What are the pros/cons of having a serialization function accept a sink:

class Foo:
  def toString(self, stringIOSink):

  def toBytes(self, byteSink):

versus having the serialisation function return the result:

class Foo:
  def toString(self):
    # ..
    return s

  def toBytes(self):
    # ..
    return bytes

(obviously this approach is the standard when serialising to string)

I've seen both in the wild and up until now have never given it much thought. Note my examples are in python, but I'm asking in a language agnostic context.

Considerations I've thought of:

accepting a sink

  • implementation does not need to allocate memory (and thus client does not need to worry about how memory is managed)
  • can stream output

returning result

  • arguably simpler
  • allows you to further manipulate/use the returned result. EG if we are serializing to JSON (similar to Python's JSON decoding operation), then if Foo holds a list of Bar objects, then we can implement Foo's toJSON method by:
def toJSON(self):
    return {
        #  other members here
        "bars": [b.toJSON() for b in self.bars],

Which wouldn't be possible if toJSON accepted some sort of JSON sink.

  • As you already noted, both have their merits. If you have a choice between the options, try to decide based on expected use cases and data volume. However, in many cases you will simply have to accept a decision others made, for example, in python __repr__() returns a string, you don't have a choice. Commented Jul 3, 2019 at 9:14

2 Answers 2


Both aren't "restricting" the user of such API.
In the first case, I can provide a buffer ("sink") to copy the serialized output to, and use it as in the second case.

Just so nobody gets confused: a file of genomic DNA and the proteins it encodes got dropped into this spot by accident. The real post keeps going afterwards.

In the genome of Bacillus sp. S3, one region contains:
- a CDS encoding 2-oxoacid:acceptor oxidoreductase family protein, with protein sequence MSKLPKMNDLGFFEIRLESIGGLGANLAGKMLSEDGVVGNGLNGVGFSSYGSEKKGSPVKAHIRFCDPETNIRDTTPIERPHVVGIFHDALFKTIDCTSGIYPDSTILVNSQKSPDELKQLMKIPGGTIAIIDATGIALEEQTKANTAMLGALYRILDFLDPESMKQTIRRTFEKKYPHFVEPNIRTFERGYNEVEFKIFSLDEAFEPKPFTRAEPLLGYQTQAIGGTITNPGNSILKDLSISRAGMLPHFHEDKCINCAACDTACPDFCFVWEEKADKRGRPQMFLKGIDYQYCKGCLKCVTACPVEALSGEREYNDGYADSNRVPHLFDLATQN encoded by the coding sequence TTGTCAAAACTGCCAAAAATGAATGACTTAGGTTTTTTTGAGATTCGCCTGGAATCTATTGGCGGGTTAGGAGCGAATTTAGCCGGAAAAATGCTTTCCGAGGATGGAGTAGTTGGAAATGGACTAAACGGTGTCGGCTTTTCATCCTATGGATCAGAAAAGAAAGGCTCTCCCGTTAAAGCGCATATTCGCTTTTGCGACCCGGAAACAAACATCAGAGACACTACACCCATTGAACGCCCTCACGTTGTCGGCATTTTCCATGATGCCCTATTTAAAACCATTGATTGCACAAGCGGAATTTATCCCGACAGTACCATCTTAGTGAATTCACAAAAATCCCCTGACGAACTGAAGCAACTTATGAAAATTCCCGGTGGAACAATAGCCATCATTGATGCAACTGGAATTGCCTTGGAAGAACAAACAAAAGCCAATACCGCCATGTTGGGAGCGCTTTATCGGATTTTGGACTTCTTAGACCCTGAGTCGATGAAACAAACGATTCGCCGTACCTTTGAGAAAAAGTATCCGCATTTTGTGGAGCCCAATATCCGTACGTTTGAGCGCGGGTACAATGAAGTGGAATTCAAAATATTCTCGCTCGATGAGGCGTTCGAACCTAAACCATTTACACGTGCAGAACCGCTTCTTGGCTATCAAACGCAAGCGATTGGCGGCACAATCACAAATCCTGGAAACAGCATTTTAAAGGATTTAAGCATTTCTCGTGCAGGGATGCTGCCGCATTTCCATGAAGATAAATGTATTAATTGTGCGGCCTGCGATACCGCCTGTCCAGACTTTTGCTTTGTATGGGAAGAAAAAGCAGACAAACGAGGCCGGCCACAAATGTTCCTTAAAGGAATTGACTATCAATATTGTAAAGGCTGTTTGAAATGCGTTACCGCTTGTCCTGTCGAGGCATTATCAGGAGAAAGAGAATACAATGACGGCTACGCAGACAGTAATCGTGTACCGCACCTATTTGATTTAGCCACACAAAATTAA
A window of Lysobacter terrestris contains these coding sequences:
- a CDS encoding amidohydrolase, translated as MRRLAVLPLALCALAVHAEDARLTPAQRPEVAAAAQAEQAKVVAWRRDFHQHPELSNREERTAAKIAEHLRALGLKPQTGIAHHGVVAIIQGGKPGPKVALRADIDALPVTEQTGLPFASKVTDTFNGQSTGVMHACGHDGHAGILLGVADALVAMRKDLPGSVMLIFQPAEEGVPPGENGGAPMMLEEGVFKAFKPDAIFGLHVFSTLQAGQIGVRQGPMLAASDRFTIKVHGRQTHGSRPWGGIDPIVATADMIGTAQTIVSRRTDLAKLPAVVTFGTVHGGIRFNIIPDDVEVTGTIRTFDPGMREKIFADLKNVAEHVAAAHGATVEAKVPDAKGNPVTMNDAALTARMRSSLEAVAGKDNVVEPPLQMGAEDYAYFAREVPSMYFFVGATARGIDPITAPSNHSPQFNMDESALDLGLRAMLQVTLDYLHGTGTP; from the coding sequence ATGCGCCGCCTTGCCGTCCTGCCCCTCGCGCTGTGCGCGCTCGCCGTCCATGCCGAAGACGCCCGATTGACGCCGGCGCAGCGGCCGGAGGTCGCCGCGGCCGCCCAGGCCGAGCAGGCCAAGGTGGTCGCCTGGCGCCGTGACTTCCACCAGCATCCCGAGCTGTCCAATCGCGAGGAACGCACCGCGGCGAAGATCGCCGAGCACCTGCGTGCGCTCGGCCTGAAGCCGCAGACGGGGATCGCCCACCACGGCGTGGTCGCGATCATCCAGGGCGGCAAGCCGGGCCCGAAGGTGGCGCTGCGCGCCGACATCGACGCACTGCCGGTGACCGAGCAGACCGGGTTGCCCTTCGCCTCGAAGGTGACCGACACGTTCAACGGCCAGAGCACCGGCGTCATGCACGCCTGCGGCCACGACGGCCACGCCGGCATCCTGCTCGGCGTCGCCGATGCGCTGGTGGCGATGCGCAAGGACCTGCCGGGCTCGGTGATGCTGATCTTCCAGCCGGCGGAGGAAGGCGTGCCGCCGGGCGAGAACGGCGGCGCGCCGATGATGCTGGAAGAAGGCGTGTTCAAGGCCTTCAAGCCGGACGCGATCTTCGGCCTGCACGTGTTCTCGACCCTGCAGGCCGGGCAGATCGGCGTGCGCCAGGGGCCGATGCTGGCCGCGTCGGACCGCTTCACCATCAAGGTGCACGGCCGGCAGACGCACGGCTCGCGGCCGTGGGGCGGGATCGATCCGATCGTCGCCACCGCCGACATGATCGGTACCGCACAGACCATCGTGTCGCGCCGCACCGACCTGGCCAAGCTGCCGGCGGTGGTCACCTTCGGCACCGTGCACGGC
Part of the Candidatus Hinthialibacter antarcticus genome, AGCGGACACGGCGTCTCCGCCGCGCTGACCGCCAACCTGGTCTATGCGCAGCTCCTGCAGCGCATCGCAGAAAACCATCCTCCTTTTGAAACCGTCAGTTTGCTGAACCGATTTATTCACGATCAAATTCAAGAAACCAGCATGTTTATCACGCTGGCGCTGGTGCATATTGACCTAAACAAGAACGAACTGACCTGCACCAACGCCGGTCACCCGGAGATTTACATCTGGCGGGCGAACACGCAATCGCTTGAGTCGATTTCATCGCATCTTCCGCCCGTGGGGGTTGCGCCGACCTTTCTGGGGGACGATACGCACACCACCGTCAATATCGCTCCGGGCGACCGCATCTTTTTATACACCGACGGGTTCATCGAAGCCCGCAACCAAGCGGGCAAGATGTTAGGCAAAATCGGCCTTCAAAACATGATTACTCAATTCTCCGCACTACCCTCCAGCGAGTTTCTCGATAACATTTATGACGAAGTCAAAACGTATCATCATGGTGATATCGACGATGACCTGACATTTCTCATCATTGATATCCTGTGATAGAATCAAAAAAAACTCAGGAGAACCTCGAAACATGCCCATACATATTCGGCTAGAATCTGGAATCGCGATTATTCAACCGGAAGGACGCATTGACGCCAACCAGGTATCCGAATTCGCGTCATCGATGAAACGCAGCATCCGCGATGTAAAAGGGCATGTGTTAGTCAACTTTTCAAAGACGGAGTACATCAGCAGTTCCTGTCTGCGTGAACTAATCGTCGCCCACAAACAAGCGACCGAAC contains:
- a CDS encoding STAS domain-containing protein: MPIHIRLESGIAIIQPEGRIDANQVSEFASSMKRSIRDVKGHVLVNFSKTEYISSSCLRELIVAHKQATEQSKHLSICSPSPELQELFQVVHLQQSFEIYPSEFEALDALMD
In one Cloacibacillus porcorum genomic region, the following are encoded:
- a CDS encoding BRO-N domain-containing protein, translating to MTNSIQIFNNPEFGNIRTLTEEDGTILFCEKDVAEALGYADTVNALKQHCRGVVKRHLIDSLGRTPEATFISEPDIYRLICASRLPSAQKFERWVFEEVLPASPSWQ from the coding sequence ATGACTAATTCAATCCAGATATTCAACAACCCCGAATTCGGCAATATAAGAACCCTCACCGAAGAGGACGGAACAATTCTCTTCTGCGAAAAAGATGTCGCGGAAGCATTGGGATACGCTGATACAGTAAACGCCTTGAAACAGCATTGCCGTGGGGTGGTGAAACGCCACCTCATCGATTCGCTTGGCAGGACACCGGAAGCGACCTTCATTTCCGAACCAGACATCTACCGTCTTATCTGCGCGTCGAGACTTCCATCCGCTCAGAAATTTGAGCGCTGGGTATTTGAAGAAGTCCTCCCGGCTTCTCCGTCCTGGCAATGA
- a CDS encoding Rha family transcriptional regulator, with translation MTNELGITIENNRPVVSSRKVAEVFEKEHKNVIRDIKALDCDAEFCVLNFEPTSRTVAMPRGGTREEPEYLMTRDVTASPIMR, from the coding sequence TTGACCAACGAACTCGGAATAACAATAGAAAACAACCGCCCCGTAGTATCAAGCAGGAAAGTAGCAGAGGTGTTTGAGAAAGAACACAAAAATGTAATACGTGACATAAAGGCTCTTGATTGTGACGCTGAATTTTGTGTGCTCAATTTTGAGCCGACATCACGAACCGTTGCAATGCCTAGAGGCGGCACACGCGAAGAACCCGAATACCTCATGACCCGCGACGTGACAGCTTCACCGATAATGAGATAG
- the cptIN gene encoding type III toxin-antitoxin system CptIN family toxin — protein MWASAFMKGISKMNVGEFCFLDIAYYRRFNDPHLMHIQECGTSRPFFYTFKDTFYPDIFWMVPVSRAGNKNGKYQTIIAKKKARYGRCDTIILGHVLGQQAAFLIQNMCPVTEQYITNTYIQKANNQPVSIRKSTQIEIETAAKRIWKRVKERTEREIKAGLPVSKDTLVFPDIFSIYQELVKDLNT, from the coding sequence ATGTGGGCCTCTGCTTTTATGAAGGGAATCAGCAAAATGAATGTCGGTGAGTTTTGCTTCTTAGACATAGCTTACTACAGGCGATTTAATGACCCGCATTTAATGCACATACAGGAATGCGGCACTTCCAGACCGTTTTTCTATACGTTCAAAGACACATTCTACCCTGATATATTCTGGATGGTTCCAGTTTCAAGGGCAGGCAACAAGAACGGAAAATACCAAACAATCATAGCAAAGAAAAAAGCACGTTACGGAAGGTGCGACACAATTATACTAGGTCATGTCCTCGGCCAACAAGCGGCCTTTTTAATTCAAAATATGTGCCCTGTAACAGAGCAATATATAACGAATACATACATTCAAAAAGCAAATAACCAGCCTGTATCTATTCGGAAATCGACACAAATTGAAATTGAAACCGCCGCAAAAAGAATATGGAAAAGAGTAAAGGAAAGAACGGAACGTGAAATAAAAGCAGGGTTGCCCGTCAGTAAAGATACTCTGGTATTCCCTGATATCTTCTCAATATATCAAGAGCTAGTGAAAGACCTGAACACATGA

In the second case, I can just provide the returning result to the sink.

This is from a strictly usability perspective.

You suggest in your question that there is a "leaky abstraction" problem here:
- Memory may be allocated and copied to & from for a temporary object, which may affect performance (if the compiler/JIT can't inline/"see it").
- Providing the second option is restricting/underperforming for objects that their serialized output shall be streamed.

In that case, it's up-to the class writer to provide one/both ways depending on the class usage:
- If it's a simple serialization function for a small output (that can be easily inlined), second choice is simple & enough.
- If it's a performant class with a complex serialization function and an output that will probably be streamed, first choice is more appropriate.

*However, the class writer can always write both of the implementations (with the second one using the first one) - and it'll be the most flexible.


When you're serializing to a string, I would err towards just returning the string. Manipulating the result I wouldn't consider a pro. Being able to support more usecases more easily seems like a bigger win.

The bigger benefit for the sink is when you're using non-string representations. Then you can stream and otherwise manipulate the sink to better accommodate the serialization. Deserialization especially can benefit since you can more easily vary on a version header and take advantage of random access to potentially not parse/decode the entire thing.

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